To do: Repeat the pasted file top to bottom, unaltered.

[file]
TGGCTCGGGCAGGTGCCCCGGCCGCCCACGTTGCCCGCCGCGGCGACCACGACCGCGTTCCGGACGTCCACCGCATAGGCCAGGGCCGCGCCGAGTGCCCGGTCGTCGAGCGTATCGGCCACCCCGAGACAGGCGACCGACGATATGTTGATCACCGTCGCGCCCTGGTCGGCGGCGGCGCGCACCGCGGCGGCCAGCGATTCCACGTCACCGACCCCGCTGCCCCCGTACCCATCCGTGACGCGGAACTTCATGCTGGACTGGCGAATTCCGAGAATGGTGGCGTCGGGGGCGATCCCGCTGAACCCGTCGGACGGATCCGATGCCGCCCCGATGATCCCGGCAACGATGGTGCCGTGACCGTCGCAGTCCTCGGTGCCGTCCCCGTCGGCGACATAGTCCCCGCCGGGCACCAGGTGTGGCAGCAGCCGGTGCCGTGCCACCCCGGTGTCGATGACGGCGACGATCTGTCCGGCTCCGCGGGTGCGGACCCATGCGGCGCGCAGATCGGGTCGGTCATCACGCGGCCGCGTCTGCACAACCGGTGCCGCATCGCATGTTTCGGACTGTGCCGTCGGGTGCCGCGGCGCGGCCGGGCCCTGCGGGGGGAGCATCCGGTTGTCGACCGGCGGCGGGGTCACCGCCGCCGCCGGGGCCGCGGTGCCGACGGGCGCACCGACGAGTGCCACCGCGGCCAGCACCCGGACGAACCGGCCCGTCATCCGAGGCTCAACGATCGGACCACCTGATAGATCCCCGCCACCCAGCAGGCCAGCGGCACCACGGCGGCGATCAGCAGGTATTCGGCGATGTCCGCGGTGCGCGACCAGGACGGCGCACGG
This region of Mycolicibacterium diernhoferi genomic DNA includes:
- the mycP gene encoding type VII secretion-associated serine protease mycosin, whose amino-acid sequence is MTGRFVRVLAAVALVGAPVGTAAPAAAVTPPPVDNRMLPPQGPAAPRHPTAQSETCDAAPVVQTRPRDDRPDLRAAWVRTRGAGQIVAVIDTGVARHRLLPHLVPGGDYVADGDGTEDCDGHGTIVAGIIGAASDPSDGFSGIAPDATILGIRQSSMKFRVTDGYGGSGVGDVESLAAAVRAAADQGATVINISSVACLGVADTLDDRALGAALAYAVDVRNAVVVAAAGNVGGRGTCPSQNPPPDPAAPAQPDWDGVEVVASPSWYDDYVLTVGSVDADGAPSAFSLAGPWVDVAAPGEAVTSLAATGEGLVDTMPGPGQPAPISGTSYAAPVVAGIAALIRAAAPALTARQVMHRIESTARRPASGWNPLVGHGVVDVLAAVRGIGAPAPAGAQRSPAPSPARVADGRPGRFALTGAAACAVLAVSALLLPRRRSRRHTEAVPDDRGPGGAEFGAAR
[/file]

TGGCTCGGGCAGGTGCCCCGGCCGCCCACGTTGCCCGCCGCGGCGACCACGACCGCGTTCCGGACGTCCACCGCATAGGCCAGGGCCGCGCCGAGTGCCCGGTCGTCGAGCGTATCGGCCACCCCGAGACAGGCGACCGACGATATGTTGATCACCGTCGCGCCCTGGTCGGCGGCGGCGCGCACCGCGGCGGCCAGCGATTCCACGTCACCGACCCCGCTGCCCCCGTACCCATCCGTGACGCGGAACTTCATGCTGGACTGGCGAATTCCGAGAATGGTGGCGTCGGGGGCGATCCCGCTGAACCCGTCGGACGGATCCGATGCCGCCCCGATGATCCCGGCAACGATGGTGCCGTGACCGTCGCAGTCCTCGGTGCCGTCCCCGTCGGCGACATAGTCCCCGCCGGGCACCAGGTGTGGCAGCAGCCGGTGCCGTGCCACCCCGGTGTCGATGACGGCGACGATCTGTCCGGCTCCGCGGGTGCGGACCCATGCGGCGCGCAGATCGGGTCGGTCATCACGCGGCCGCGTCTGCACAACCGGTGCCGCATCGCATGTTTCGGACTGTGCCGTCGGGTGCCGCGGCGCGGCCGGGCCCTGCGGGGGGAGCATCCGGTTGTCGACCGGCGGCGGGGTCACCGCCGCCGCCGGGGCCGCGGTGCCGACGGGCGCACCGACGAGTGCCACCGCGGCCAGCACCCGGACGAACCGGCCCGTCATCCGAGGCTCAACGATCGGACCACCTGATAGATCCCCGCCACCCAGCAGGCCAGCGGCACCACGGCGGCGATCAGCAGGTATTCGGCGATGTCCGCGGTGCGCGACCAGGACGGCGCACGG
This region of Mycolicibacterium diernhoferi genomic DNA includes:
- the mycP gene encoding type VII secretion-associated serine protease mycosin, whose amino-acid sequence is MTGRFVRVLAAVALVGAPVGTAAPAAAVTPPPVDNRMLPPQGPAAPRHPTAQSETCDAAPVVQTRPRDDRPDLRAAWVRTRGAGQIVAVIDTGVARHRLLPHLVPGGDYVADGDGTEDCDGHGTIVAGIIGAASDPSDGFSGIAPDATILGIRQSSMKFRVTDGYGGSGVGDVESLAAAVRAAADQGATVINISSVACLGVADTLDDRALGAALAYAVDVRNAVVVAAAGNVGGRGTCPSQNPPPDPAAPAQPDWDGVEVVASPSWYDDYVLTVGSVDADGAPSAFSLAGPWVDVAAPGEAVTSLAATGEGLVDTMPGPGQPAPISGTSYAAPVVAGIAALIRAAAPALTARQVMHRIESTARRPASGWNPLVGHGVVDVLAAVRGIGAPAPAGAQRSPAPSPARVADGRPGRFALTGAAACAVLAVSALLLPRRRSRRHTEAVPDDRGPGGAEFGAAR